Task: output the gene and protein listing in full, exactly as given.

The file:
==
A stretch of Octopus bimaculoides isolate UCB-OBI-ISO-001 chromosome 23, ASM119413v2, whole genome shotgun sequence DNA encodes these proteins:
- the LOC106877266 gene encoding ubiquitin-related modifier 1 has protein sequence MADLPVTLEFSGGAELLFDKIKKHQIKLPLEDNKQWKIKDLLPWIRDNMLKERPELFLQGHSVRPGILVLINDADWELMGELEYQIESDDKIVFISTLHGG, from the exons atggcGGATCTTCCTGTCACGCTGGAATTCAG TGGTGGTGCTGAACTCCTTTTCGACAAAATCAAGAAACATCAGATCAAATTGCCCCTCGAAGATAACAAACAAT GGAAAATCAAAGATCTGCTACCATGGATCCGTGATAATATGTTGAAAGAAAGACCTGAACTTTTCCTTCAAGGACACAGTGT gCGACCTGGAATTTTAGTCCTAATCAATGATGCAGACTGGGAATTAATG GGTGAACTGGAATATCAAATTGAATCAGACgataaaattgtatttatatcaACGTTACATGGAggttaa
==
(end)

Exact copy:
A stretch of Octopus bimaculoides isolate UCB-OBI-ISO-001 chromosome 23, ASM119413v2, whole genome shotgun sequence DNA encodes these proteins:
- the LOC106877266 gene encoding ubiquitin-related modifier 1 has protein sequence MADLPVTLEFSGGAELLFDKIKKHQIKLPLEDNKQWKIKDLLPWIRDNMLKERPELFLQGHSVRPGILVLINDADWELMGELEYQIESDDKIVFISTLHGG, from the exons atggcGGATCTTCCTGTCACGCTGGAATTCAG TGGTGGTGCTGAACTCCTTTTCGACAAAATCAAGAAACATCAGATCAAATTGCCCCTCGAAGATAACAAACAAT GGAAAATCAAAGATCTGCTACCATGGATCCGTGATAATATGTTGAAAGAAAGACCTGAACTTTTCCTTCAAGGACACAGTGT gCGACCTGGAATTTTAGTCCTAATCAATGATGCAGACTGGGAATTAATG GGTGAACTGGAATATCAAATTGAATCAGACgataaaattgtatttatatcaACGTTACATGGAggttaa